But, that doesn’t mean that it won’t agree sometime in the future.
Reports circulated yesterday (27 June 2011) after the Swaziland Solidarity Network (SSN) issued a statement condemning the loan. This was swiftly followed by a statement from the Swaziland Democracy Campaign taking the same line.
Such is the way that the Internet works, the SSN statement became ‘the truth’, even though there was no evidence that the loan had been granted.
Today, the Independent on-Line newspapers in South Africa report that the ‘loan could not be confirmed with South African officials but last week the government confirmed it had received a request for a loan and was considering it’, which sounds like the Independent is hedging its bets a bit.
The Sowetan newspaper was also unable to get confirmation of the loan from the South African Government.
So what is going on? We do know for sure that the Southern African Customs Union (SACU) has met to discuss Swaziland’s economic crisis. Last week, the African Development bank refused to grant Swaziland a loan (thought to be for US$100 million), because, contrary to statements put out by the Swaziland Government, it didn’t have the support of the International Monetary Fund.
Meanwhile, behind the scenes there is a flurry of activity involving those who want to see South Africa give Swaziland a loan and those who don’t.
Elements within the South African Government are briefing that they would like to give the loan to Swaziland. Their reasoning is that they don’t want to see Swaziland going the same way as Zimbabwe. For them, the stability of Swaziland’s economy and that of the Southern Africa region more generally is of prime importance.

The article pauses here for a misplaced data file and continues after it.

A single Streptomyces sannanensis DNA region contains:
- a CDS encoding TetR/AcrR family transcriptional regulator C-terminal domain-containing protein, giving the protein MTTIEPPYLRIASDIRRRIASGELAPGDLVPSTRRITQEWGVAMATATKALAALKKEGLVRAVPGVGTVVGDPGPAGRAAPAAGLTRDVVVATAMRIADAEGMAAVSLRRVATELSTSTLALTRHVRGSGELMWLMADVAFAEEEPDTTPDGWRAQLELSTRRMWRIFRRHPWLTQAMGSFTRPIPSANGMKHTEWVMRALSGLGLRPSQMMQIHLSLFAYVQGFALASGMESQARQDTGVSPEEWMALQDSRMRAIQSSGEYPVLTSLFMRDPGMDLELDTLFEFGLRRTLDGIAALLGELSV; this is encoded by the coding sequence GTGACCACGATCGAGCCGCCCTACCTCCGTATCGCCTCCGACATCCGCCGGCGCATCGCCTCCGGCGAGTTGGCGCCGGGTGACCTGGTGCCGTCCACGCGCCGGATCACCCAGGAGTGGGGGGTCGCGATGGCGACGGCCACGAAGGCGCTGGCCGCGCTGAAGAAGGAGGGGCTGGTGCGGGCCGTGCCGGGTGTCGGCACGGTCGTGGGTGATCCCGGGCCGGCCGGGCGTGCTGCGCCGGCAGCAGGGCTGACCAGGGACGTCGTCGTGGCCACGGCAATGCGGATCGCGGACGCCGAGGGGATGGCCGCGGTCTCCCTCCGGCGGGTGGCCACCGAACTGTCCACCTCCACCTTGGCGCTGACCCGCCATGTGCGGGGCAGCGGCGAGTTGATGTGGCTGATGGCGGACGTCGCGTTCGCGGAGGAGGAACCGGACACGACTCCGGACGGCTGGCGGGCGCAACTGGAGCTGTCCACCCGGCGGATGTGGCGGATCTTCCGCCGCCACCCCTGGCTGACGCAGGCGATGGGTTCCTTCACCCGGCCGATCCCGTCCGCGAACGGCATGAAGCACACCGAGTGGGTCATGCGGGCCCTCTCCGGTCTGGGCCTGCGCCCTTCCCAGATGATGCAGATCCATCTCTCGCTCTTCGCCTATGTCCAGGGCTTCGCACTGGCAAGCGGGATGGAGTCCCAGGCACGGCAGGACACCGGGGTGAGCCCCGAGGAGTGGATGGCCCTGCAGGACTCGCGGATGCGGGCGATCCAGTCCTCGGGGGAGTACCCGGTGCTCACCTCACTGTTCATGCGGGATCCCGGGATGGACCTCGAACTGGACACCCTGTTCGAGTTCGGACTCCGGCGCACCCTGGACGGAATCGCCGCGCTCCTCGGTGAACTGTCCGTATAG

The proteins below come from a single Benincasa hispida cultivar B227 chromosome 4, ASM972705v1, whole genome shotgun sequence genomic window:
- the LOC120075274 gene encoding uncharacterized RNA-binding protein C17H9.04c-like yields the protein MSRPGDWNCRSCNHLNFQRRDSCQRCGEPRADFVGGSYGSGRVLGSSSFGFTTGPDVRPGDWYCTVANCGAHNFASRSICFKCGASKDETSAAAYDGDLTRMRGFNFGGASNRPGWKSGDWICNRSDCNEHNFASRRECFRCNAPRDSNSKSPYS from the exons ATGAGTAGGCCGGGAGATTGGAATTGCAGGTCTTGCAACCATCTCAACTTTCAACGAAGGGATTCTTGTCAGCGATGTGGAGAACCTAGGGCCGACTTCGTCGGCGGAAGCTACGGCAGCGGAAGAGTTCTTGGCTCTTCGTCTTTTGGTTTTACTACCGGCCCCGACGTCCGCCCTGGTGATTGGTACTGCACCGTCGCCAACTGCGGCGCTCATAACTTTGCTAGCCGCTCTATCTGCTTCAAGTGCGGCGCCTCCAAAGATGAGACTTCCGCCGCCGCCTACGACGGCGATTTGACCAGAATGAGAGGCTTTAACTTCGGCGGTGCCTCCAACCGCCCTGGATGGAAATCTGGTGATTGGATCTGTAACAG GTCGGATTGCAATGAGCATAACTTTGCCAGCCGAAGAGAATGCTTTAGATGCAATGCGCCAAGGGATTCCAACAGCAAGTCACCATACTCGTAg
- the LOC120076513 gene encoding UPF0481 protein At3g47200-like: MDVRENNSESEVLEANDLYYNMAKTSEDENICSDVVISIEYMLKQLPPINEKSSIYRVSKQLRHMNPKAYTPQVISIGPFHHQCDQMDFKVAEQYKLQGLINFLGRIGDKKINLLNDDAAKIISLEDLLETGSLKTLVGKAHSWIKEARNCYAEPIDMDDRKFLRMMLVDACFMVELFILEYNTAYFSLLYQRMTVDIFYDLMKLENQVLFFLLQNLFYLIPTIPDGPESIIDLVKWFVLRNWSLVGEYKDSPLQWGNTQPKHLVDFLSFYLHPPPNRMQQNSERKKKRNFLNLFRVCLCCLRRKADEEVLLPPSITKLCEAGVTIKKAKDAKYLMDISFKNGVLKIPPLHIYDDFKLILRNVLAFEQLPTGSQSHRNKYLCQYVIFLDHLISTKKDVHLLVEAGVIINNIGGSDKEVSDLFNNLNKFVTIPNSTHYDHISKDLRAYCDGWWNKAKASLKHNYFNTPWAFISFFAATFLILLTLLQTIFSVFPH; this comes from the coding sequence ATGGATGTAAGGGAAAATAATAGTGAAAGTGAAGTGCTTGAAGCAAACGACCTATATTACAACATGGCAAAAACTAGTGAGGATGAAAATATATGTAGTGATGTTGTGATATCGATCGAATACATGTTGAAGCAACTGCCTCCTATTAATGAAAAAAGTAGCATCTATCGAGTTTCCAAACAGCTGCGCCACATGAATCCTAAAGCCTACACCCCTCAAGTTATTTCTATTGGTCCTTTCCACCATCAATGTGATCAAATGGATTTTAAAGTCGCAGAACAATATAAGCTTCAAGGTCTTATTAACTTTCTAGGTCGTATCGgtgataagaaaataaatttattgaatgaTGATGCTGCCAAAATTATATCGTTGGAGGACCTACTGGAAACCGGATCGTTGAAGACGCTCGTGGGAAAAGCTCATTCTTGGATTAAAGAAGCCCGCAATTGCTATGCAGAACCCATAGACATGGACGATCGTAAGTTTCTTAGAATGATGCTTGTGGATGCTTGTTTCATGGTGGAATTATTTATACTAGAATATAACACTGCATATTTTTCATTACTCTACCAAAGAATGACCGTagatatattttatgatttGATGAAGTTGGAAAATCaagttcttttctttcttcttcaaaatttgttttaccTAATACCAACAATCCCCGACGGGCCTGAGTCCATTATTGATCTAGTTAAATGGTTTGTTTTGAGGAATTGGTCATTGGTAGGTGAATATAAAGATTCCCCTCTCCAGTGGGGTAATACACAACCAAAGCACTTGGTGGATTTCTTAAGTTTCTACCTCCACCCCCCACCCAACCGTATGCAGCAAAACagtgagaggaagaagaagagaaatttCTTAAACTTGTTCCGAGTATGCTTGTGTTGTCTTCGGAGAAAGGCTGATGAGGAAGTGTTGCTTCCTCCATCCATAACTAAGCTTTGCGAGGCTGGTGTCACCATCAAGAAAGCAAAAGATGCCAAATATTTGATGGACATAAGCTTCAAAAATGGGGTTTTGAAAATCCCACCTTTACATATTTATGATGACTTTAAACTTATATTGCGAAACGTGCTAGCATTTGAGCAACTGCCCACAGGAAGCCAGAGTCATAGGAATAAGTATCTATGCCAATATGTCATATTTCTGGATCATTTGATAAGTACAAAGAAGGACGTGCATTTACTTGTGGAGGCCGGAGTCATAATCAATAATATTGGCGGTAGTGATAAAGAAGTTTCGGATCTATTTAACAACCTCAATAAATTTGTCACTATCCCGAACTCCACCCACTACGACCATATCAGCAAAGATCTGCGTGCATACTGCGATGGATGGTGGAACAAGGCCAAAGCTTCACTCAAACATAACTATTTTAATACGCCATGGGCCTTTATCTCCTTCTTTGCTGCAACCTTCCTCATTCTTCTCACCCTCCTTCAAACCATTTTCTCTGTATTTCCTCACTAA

Yesterday, it became known that Swaziland’s foreign reserves are dwindling month on month and there is only enough left to cover about 10 weeks’ worth of imports and other foreign expenses.
There are also fears that if Swaziland’s economy collapses, the Swazi currency – the lilangeni – would have to de-link from the South African Rand, causing it to become virtually worthless overnight.
While this is going on opposition groups in Swaziland are trying to seize the agenda by circulating reports of a ‘done deal’ on the loan and stressing how South Africa has ‘betrayed’ the Swazi people.
This could play well with trade unions in South Africa and certain elements of the African National Congress (South Africa’s ruling party).
Whatever South Africa decides to do about the loan, it unlikely that politicians can make a decision in secret, parliament would have to discuss it first.
The same goes for any decision the SACU might make. The constituent nations would want to discuss the plan in their own parliaments. And there is no guarantee that a SACU-backed rescue plan would meet universal approval. Lesotho, a nation with grave economic problems of its own, could reasonably ask why it is expected to contribute to a bail out of Swaziland, especially when it is widely acknowledged that successive Swazi governments had squandered money from SACU in past years.
So, it’s not over yet. But as media in Swaziland are reporting today, the Swazi government will not be able to pay public servants’ salaries next month, so time is of the essence.